A recent decision of the British Columbia Supreme Court has provided some useful guidance with respect to the costs associated with remediation work and, specifically, the types of remedial costs that can be recovered in the context of an action. While the decision specifically addresses this issue in the context of the Environmental Management Act in B.C., the court’s commentary will be instructive to other courts across Canada. The decision should be of interest to waste management facility operators, as the case involved a recycling facility.
The action was commenced by Canadian National Railway Company (CN) against A.B.C. Recycling Ltd. (ABC). ABC operated a scrap metal recycling operation adjacent to lands owned by CN. CN wanted to develop its lands for sale, but determined that ABC’s operations had spilled over onto the CN lands. Apparently, the border between the two properties was not physically defined, and ABC had inadvertently placed recycled and other materials from its operations on the CN lands.
CN representatives met with ABC representatives and expressed concern with respect to trespass, and ABC agreed to remove the materials. Between 1998 and 2000, ABC removed the materials that had spilled over from their scrap yard operations onto the CN lands, and also removed contaminated soil, relocating the soil onto ABC’s property. ABC also conducted confirmatory sampling of the CN lands to determine whether all of the metal and debris had been properly removed; this sampling indicated that the remediation met the Community Land Use Standards, as established by the Ministry of Water, Land and Air Protection .
In the meantime, CN retained its own environmental consultant in conjunction with its proposed sale. CN wanted to be in a position to assure a prospective purchaser that the CN lands were clean and, on this basis, CN’s consultant recommended preparation of a site profile. A site profile is an environmental disclosure statement required by the ministry.
The CN/ABC property boundary was identified as an area of concern by CN’s consultant such that further investigative work was required. During the course of this work, additional contamination was identified in the area previously remediated by ABC. In June 2001, CN informed ABC of the contamination. CN also advised ABC that it had entered into an agreement to sell its property contiguous with the ABC property and that, as such, CN needed to ensure timely remediation.
The remediation dispute
About a month later, ABC wrote to CN, outlining its proposal for remediation of the CN lands that had been contaminated by ABC. ABC proposed to recover material from the CN lands and then install a groundwater barrier on ABC’s property along the property line.
CN took the position that it was frustrated with ABC due to delay, and that there was concern regarding the quality of environmental remedial work being carried out by ABC given the discovery of contamination in an area that was, according to ABC, previously remediated. CN was of the view that the remedial work needed to be conducted in a manner such that there was no question from the ministry regarding the level of cleanup, and whether or not it met ministry requirements.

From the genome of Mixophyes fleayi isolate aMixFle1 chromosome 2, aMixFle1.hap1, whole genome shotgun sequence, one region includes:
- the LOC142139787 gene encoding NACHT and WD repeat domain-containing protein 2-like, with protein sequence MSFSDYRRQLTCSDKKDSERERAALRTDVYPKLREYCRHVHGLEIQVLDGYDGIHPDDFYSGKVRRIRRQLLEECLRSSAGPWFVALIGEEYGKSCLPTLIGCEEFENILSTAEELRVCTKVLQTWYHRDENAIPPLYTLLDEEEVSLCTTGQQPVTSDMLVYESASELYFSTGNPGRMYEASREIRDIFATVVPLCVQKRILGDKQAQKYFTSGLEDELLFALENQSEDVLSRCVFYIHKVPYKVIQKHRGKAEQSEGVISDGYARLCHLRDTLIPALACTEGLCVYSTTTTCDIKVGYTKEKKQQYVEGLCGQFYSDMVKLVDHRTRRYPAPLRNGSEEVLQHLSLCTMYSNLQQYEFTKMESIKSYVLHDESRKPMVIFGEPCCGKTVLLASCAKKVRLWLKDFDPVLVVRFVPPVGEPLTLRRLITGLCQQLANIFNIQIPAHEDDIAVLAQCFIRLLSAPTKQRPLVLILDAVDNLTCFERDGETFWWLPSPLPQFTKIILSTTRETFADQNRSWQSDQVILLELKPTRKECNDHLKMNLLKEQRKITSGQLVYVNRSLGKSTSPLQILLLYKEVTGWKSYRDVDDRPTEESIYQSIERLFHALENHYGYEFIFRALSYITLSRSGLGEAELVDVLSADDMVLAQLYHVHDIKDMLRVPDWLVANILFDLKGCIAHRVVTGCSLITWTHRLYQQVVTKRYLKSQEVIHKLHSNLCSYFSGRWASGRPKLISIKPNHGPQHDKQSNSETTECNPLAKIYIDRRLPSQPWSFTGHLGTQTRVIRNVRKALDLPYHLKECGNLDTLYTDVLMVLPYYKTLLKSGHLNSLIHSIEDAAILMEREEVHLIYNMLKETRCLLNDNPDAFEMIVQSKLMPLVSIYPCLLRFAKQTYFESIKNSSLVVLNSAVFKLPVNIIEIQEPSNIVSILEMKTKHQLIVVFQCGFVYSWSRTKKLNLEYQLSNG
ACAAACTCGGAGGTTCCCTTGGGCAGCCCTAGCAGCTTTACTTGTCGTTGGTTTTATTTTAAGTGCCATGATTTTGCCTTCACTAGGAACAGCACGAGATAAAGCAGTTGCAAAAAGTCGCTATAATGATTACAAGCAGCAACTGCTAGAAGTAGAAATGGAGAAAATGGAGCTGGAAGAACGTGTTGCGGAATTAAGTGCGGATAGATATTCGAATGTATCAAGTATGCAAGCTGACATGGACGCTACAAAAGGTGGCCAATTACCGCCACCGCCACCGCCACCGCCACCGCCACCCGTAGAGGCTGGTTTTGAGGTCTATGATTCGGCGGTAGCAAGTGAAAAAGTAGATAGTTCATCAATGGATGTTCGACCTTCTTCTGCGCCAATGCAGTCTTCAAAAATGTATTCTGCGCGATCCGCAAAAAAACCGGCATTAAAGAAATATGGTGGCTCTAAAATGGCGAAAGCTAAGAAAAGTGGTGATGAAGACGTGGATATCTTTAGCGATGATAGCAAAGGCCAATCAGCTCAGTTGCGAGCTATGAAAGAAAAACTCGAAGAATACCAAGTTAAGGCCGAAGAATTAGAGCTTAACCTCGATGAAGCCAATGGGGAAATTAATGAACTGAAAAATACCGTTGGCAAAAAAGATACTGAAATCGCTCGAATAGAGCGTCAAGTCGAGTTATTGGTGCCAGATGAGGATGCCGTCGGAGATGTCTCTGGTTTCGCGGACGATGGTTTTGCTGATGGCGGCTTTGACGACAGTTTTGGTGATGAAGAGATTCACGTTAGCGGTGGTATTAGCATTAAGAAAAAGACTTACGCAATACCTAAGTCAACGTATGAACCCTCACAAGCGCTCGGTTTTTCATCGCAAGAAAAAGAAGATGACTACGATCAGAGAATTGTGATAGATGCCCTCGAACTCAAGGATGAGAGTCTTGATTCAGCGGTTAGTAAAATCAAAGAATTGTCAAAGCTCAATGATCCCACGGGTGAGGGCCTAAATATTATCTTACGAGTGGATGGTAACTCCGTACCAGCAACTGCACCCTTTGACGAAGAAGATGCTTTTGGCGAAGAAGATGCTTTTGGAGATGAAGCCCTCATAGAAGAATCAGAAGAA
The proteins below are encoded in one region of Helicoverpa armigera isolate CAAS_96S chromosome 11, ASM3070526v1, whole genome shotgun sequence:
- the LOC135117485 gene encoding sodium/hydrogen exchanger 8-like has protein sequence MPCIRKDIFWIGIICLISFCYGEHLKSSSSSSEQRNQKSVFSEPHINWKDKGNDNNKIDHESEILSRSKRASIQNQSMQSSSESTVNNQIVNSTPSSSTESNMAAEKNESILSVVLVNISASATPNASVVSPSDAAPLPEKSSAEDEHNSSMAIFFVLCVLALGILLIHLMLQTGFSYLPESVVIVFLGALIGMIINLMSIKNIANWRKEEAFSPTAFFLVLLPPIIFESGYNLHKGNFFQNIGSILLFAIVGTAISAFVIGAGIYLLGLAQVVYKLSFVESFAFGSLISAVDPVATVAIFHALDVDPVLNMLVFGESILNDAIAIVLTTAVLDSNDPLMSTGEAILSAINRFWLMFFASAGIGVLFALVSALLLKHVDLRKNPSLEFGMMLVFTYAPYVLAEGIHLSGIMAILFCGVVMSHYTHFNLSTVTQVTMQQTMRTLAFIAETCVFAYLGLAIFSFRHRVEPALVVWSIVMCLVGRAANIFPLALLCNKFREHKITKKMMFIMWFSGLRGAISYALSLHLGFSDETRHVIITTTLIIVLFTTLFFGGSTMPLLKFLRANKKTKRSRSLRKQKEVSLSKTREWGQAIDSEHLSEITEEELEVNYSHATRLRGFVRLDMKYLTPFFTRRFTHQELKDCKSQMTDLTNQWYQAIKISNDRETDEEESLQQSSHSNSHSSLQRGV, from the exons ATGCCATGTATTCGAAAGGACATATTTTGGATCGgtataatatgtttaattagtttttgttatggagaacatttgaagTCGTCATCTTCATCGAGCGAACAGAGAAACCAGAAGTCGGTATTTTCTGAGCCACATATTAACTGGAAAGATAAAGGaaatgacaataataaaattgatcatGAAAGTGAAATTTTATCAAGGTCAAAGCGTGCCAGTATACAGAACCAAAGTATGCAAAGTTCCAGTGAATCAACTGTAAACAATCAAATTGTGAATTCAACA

Nevertheless, by August 2001, CN and ABC had agreed that ABC would act as the remediation contractor using ABC employees and equipment, with CN’s environmental consultant collecting confirmatory samples to ensure compliance with ministry requirements.
Remedial efforts were slow and delayed several times. Eventually CN took over the remedial work, completing it within seven to ten days (including installation of the groundwater barrier liner on the property boundary). CN’s environmental consultant confirmed remediation of the property and established flow direction.
CN demanded payment of all remediation costs, including costs for the environmental consultants CN retained, the environmental contractor that carried out the remedial work, and legal fees. When payment was not received, CN commenced an action to recover these costs.
What costs are “reasonable”?
In determining the appropriate amount of compensation, the court referenced the Environmental Management Act, which provides that a person responsible for remediation is liable for “reasonably incurred costs of remediation.”
CN argued that it was not required to prove that the costs incurred were “reasonable,” but only that they were associated with remediation. The court disagreed, referring to the wording in the statute. The court also held that the determination of “reasonably incurred costs of remediation” requires an objective analysis of the costs in the particular circumstances of the case. However, it does not mean that all costs of remediation are recoverable since the legislature could have said this, if that was intended.
Both CN and ABC adopted the definition of “reasonable” from Black’s Law Dictionary as being “fair, proper, just, moderate, suitable under the circumstances, fit and appropriate to the end in view, etc.” However, ABC argued that CN’s costs were excessive and that the remedial work could have been completed for much less. The court considered the costs incurred by CN, and held that CN was entitled to take a careful approach. In the end, the court awarded CN almost of its costs including its legal costs, less the amount CN incurred by failing to pay some of its consultants on time.
Rosalind Cooper, LL.B. is a partner with Fasken Martineau DuMoulin LLP, with offices across Canada. Ms. Cooper is based in Toronto, Ontario. E-mail Rosalind at firstname.lastname@example.org